The logjam in the political scene before the revolution transformed professional and student unions into the backyards of politics. These bodies abandoned their services and professional role and became platforms to battle tyranny and exclusion. This was, for example, apparent in the substantial rise of the Muslim Brotherhood in professional unions during the 1990s (including the unions of doctors, engineers, lawyers, educators, pharmacists and others.)
The unions became platforms used to connect with society and partisan propaganda (since using normal channels was prohibited). It also manifested itself in various election alliances based on political not professional principles, and thus their social agendas were not consistent.
The response of the state (namely changing laws regulating union discourse and taking control of some unions) removed unions from their natural context, since these professionals found themselves thrust into a political conflict that does not address their professional or social concerns.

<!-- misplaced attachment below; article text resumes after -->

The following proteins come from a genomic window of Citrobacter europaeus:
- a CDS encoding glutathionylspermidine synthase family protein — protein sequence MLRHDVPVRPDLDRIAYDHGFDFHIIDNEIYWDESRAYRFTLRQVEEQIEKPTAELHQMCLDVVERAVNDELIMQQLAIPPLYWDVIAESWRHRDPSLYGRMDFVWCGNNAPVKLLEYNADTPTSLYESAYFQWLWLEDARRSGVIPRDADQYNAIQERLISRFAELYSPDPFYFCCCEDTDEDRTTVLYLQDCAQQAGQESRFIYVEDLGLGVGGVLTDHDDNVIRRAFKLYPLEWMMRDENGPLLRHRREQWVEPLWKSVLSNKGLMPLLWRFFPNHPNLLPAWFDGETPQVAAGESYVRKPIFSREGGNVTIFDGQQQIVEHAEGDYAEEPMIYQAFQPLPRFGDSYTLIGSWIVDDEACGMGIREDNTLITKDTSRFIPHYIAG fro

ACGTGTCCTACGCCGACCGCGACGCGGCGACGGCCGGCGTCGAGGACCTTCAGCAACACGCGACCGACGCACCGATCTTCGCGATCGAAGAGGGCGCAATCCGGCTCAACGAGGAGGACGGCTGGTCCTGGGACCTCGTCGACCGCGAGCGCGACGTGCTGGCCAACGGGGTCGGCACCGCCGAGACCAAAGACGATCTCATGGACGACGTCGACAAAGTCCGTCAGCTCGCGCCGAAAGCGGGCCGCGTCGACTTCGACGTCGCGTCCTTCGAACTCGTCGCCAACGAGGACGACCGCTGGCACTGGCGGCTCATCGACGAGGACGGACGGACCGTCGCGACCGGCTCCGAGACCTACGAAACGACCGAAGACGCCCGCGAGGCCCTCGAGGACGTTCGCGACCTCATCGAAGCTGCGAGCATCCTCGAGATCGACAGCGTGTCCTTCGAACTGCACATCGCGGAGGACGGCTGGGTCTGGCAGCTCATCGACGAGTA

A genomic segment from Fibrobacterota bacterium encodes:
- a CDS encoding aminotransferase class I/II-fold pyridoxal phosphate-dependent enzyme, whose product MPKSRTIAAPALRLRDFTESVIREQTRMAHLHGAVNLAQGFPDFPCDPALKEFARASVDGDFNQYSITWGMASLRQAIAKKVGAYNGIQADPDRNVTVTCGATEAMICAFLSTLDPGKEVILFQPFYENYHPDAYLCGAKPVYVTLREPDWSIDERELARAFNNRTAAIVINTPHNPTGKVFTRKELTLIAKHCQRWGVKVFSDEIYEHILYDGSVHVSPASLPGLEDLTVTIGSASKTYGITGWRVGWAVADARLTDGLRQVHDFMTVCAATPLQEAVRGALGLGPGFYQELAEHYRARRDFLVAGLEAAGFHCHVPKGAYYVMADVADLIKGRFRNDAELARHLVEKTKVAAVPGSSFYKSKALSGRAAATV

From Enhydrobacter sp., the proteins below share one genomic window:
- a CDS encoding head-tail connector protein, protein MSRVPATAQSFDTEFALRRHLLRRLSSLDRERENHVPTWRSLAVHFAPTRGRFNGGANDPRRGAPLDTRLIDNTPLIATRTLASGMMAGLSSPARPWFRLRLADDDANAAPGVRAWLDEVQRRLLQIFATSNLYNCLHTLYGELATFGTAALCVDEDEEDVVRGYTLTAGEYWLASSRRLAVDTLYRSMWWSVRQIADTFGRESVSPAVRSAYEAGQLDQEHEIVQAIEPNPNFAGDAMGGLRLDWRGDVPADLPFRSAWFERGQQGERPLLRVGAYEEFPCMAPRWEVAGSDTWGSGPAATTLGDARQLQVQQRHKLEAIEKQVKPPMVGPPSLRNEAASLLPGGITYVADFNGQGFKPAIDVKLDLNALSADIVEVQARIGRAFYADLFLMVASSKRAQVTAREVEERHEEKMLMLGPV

Once Mubarak was removed and the political realm liberalised (even if only partially) from the security’s exclusionary management, and more people became involved through forming dozens of political parties of different hues (Islamist, leftists, liberals), the professional and student spheres were (also partially) released from the grip of the state.
It was natural for these bodies to focus on a variety of issues, and they became interested in professional and social matters more than in the past. Neither was it unusual – in light of the severe economic and social crisis in professional circles – that the popularity of the Brotherhood dipped, especially after their political rise exposed their social and economic conservatism .
The outcome of these changes in this context was apparent in unions, and at some the ruling party failed to win any seats at all (such as the Journalists Syndicate). Even at unions that were once strongholds of the Muslim Brotherhood (such as the Doctors Syndicate), members went on strike which is inconsistent with the socially conservative nature of the Brotherhood and their political position urging for stability and postponing “idiosyncratic” demands.